Thursday, May 14, 2009
Social Security is a tiny problem. Medicare is a terrible one, but the problem is not really Medicare; it's quickly rising health-care costs.These statements are false, false and false.
First, let's quantify how "tiny" the Social Security problem is:
The Trustees say that the cash flow expense of Social Security benefits will increase as a cost against general revenue by 1.9% of GDP from 2007 before stabilizing around 2040. This reflects a change from contributing 0.6% of GDP to general revenue (the surplus) to being an expense against it of more than 1.3% of GDP (to service the Trust Fund) in 2030 and later.
(2007 is taken as the base year because it is the last in which numbers weren't temporarily --we hope! -- distorted by the recession. Measured from 2009, with its recession-reduced payroll tax revenue, the future general revenue cost of Social Security rises by "only" 1.43% of GDP ... from a starting point of a $1.8 trillion deficit!)
How "tiny" is a 1.9% of GDP hole in the budget? And the revenue increase needed to plug it?
Well, the 1993 Clinton tax increase amounted to 0.83% of GDP, only about 40% as large. And that was able to pass the Democratic-controlled Senate only on vice-president Al Gore's tie breaking vote, and pass the Democratic-controlled House by only 218-216 (a single voter's difference).
The tax increase needed to stay even with Social Security is 2.3 times as large. A Clinton tax increase 2.3 times as large would never have gotten anywhere near the floor of Congress.
In 2007 total income tax collections (personal and corporate) were 11.2% of GDP. So increasing taxes by 1.9% of GDP to stay even with the cost of Social Security would require a 17% across-the-board income tax increase on everybody (including retirees).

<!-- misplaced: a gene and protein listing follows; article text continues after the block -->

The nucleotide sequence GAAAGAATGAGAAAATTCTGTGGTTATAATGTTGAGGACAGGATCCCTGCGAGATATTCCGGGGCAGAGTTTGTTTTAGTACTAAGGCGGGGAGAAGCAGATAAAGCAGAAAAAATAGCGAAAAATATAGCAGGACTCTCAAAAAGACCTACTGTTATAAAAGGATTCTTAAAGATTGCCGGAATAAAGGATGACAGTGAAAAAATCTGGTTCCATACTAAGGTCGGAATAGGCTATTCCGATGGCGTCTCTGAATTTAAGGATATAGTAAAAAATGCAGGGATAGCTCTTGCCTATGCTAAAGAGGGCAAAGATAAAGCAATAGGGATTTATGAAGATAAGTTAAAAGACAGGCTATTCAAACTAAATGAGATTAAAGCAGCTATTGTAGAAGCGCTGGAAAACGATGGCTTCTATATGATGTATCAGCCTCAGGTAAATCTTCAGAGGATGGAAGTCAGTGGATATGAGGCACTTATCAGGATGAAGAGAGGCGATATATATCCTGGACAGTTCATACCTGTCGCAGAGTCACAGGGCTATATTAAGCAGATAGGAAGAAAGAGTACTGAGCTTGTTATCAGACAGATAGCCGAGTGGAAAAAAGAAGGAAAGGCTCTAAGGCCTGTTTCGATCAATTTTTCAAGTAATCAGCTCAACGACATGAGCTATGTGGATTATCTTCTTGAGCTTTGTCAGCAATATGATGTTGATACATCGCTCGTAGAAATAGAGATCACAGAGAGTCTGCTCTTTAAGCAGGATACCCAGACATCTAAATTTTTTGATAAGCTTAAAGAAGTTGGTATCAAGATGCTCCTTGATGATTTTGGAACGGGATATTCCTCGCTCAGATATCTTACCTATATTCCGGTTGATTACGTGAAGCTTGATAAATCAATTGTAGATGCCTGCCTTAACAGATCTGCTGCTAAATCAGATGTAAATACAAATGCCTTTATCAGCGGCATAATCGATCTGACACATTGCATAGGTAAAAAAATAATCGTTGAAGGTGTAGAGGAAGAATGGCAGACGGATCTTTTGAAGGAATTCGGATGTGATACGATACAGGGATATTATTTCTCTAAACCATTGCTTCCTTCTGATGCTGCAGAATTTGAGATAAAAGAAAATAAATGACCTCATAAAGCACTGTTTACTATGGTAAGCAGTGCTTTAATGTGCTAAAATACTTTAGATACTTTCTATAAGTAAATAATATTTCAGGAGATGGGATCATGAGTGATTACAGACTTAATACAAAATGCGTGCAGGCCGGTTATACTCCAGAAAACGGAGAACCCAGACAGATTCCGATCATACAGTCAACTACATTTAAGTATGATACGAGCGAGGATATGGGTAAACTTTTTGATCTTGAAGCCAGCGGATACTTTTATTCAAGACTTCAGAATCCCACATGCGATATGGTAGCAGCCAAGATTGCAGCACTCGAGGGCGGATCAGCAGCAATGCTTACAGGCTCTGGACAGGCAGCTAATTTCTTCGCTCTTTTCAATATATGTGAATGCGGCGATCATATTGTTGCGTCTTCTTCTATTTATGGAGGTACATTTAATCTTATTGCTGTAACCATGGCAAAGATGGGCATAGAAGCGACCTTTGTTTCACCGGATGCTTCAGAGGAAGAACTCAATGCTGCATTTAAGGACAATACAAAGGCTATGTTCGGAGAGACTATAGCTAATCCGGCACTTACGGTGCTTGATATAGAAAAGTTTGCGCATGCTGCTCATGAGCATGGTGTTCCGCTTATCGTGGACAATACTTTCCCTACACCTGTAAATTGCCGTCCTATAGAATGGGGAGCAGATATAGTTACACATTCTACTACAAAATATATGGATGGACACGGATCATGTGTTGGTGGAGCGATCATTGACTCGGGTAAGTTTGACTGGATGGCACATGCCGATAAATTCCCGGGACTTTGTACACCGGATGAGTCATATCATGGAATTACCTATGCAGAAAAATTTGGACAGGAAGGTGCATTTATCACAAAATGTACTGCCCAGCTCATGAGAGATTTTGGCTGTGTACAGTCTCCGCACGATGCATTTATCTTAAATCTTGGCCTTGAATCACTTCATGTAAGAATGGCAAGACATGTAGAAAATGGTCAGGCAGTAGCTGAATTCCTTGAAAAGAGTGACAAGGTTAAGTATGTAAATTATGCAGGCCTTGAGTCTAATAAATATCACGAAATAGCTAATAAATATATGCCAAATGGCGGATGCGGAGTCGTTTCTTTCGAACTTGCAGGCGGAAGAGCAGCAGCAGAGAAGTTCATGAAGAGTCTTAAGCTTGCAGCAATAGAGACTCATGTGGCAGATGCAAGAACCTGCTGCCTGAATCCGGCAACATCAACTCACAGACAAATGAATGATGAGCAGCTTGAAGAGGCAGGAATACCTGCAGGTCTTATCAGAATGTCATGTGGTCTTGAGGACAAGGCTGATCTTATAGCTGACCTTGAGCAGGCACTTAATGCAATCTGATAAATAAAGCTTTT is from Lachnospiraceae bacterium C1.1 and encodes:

Anybody who uses the word "tiny" to describes 1.9% of GDP hole in the budget, requiring a 17% across-the-board income tax increase, is trying to sell you a bill of goods. No tax increase close to this large has been enacted since the end of World War II. [.pdf]
Next ... Medicare. Is it true that the budget problem "is not really Medicare", but only the rising cost of the medical expenses that Medicare pays?
No, the problem is Medicare at today's level of expense. Just as Social Security's cost will surge by 2030 due to the fast-rising number of retirees, so Medicare will experience the same surge in cost due to the same fast rising number of retirees, totally apart from any increase in the csot of medical services.
Total spending on Medicare is projected to more than double from 2007 to 2030, from 2.7% of GDP to 5.9% of GDP -- and more than half of that increase is due to increasing number of retirees getting benefits at today's level, not increasing cost for medical procedures.
I'm going to skip exact numbers here to go right to a visual aid provided by the Obama Administration that summarizes all this.
This chart, from the new Analytical Perspectives On The Budget, shows just how much of future rising budget costs will be due to increasing number of retirees versus increasing cost of medical services, in the estimation of the Obama budget office.
Look well. See that the claim by Reich and others of the left that the coming budget crisis is due to "quickly rising health-care costs" is true only after the 2040s, more than 40 years from now!
I've drawn a verticle line on the chart at the year 2030. At that point "aging population" dominates the increase in costs by just as much as "growth in health care costs" does in 2079.